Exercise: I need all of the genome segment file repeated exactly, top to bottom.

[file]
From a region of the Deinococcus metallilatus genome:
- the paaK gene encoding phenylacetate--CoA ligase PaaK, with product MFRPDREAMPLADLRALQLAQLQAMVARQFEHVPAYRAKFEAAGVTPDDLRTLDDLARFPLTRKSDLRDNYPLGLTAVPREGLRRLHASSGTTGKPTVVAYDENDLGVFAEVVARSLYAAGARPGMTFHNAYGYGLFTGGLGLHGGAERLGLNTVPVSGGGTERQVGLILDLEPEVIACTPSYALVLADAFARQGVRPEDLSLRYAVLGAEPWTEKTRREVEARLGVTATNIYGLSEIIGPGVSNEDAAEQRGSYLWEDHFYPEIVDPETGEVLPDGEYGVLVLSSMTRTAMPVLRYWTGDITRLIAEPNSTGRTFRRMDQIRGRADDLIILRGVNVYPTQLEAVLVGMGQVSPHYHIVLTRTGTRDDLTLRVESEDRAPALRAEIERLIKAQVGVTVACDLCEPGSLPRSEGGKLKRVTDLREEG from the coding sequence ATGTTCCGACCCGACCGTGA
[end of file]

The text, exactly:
From a region of the Deinococcus metallilatus genome:
- the paaK gene encoding phenylacetate--CoA ligase PaaK, with product MFRPDREAMPLADLRALQLAQLQAMVARQFEHVPAYRAKFEAAGVTPDDLRTLDDLARFPLTRKSDLRDNYPLGLTAVPREGLRRLHASSGTTGKPTVVAYDENDLGVFAEVVARSLYAAGARPGMTFHNAYGYGLFTGGLGLHGGAERLGLNTVPVSGGGTERQVGLILDLEPEVIACTPSYALVLADAFARQGVRPEDLSLRYAVLGAEPWTEKTRREVEARLGVTATNIYGLSEIIGPGVSNEDAAEQRGSYLWEDHFYPEIVDPETGEVLPDGEYGVLVLSSMTRTAMPVLRYWTGDITRLIAEPNSTGRTFRRMDQIRGRADDLIILRGVNVYPTQLEAVLVGMGQVSPHYHIVLTRTGTRDDLTLRVESEDRAPALRAEIERLIKAQVGVTVACDLCEPGSLPRSEGGKLKRVTDLREEG from the coding sequence ATGTTCCGACCCGACCGTGA